Daniel Magos is photographed at his home on Thursday, Sept. 14, 2017. Magos believes he was a victim of former Maricopa County Sheriff Joe Arpaio's immigration sweeps in 2009. Magos, a Mexican native who became a U.S. citizen 50 years ago, was a key witness in a 2012 civil rights trial in which Arpaio's officers were found to have racially profiled Latinos. (AP Photo/Ross D. Franklin)Daniel Magos is photographed at his home on Thursday, Sept. 14, 2017. Magos believes he was a victim of former Maricopa County Sheriff Joe Arpaio's immigration sweeps in 2009. Magos, a Mexican native who became a U.S. citizen 50 years ago, was a key witness in a 2012 civil rights trial in which Arpaio's officers were found to have racially profiled Latinos. (AP Photo/Ross D. Franklin)
PHOENIX (AP) — Former Arizona Sheriff Joe Arpaio is taking a victory lap now that President Donald Trump has pardoned his recent conviction, giving political speeches, raising money and boasting he's been vindicated following a politically motivated prosecution.
To people like Joe Atencio, the pardon for a misdemeanor contempt-of-court conviction ended the only real accountability for a lawman accused of a range of misconduct over his 24 years as metro Phoenix's sheriff.
Atencio's son was killed in a 2011 altercation with Arpaio's jail officers, who were accused of shooting him with a Taser and beating him as officers held him down and he cried out in pain.
Atencio is among several people who say they were victimized by Arpaio and are upset at the pardon. They include Hispanic drivers, victims of sex crimes whose cases weren't properly investigated, people whose loved ones died in his jails and political opponents charged with crimes after feuding with the sheriff.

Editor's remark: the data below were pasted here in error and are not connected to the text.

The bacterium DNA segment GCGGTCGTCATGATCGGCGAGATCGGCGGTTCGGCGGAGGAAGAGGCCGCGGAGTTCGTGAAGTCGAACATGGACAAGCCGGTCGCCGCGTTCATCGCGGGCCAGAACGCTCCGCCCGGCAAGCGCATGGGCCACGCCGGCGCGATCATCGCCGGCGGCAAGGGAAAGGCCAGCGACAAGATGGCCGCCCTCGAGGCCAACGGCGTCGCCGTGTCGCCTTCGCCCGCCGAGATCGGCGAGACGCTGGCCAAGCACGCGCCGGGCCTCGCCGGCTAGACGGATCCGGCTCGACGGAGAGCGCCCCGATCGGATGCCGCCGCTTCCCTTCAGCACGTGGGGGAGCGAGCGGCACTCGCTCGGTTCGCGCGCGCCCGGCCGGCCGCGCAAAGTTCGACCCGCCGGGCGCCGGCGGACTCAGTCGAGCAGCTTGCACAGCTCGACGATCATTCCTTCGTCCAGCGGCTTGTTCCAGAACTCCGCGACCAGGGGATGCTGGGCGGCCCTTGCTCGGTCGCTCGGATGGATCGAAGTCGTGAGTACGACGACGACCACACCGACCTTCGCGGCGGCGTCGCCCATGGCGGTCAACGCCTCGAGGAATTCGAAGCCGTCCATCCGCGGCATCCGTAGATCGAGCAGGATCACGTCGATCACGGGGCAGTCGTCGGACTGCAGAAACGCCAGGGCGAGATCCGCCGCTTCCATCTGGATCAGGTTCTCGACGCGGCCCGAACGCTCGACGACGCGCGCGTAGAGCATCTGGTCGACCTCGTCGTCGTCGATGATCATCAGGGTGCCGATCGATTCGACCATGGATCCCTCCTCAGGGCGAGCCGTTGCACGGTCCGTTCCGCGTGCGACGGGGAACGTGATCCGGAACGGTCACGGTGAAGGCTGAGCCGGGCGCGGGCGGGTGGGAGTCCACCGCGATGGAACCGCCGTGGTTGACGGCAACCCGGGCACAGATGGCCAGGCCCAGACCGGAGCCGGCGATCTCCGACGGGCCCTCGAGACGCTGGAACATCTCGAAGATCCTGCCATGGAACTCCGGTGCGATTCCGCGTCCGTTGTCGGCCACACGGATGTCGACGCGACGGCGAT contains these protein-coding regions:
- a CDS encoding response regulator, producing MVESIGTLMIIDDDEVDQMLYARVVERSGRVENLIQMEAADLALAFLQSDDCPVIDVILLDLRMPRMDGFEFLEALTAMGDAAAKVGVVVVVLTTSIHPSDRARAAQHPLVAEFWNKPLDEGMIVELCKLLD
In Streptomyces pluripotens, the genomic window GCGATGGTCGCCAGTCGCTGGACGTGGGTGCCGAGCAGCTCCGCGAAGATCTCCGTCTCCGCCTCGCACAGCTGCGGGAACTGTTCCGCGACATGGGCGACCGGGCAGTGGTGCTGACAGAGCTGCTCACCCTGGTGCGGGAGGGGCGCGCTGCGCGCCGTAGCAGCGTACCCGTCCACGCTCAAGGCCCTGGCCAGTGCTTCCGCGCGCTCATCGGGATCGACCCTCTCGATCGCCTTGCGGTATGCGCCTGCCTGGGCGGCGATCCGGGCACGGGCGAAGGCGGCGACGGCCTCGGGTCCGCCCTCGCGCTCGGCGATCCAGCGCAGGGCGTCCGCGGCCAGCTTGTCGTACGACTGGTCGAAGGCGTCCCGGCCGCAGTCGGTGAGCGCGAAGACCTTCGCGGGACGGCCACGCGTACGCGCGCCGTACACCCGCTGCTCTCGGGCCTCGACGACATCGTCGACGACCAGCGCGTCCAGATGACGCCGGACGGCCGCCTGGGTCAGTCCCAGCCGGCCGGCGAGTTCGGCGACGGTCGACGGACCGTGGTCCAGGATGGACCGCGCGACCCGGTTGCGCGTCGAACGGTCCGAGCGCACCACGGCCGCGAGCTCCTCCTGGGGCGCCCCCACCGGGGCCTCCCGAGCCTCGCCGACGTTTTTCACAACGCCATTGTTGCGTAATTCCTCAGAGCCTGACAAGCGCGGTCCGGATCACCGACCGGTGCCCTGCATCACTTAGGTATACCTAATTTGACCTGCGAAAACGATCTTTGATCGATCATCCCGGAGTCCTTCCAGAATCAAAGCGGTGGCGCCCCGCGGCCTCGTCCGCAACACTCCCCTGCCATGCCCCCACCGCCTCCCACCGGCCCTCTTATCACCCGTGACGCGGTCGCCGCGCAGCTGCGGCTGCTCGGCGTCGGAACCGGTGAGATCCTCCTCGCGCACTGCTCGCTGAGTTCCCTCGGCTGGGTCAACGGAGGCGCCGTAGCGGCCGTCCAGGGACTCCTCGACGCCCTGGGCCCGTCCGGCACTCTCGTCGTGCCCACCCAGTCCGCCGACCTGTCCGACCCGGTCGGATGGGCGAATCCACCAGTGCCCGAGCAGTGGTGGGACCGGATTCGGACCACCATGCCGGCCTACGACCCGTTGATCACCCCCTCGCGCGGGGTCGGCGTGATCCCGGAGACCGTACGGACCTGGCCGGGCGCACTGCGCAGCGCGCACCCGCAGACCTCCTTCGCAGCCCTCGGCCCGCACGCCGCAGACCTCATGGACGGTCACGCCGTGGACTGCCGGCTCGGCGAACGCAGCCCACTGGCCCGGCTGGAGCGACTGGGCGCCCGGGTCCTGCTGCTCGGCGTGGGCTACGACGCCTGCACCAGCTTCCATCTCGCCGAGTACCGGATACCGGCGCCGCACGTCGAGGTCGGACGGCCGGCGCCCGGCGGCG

"I was highly disappointed, and I'm a Trump supporter. That was devastating," said Atencio, who believes the pardon was in return for the sheriff's support during the presidential campaign.
Trump said Arpaio exemplified public service and protected the public from crime and illegal immigration.
Arpaio rejected criticism that the pardon was payback for supporting Trump, denied that the clemency allowed him to get away with a crime and groused that his opponents are dredging up years-old controversies.
"Why are these same people going back into my history when I have already been re-elected?" Arpaio said last week. He was defeated last year after six terms in office. "Why didn't they fight me back then? This is old stuff."
He said his critics would never cut him a break.
"What did I get away with? A misdemeanor? Is that what I got away with?" Arpaio asked.
The Associated Press interviewed several people who felt wronged by Arpaio after his pardon:
BOTCHED SEX-CRIMES CASES
Vikki Morrison is haunted by what happened to her 13-year-old daughter and how it was handled by Arpaio's officers.
Her daughter's rape was reported to Arpaio's office. Deputies told her that they didn't find her daughter's account credible, and the suspect went on to attack her again and again over several years.
"If you would have known this was happening to a child and didn't do anything about it, you'd be in jail," Morrison said.
Her daughter's case was among more than 400 sex-crimes cases that Arpaio's office inadequately investigated or didn't review at all over a three-year period ending in 2007.
An internal review attributed the failures to understaffing and mismanagement. A former supervisor in the sex-crimes squad said her investigators were pulled away to help with training and the immigrant smuggling squad.
Maricopa County agreed to pay $3.5 million in 2015 to settle a lawsuit on behalf of Morrison's daughter. The man who attacked her eventually was sentenced to 24 years in prison.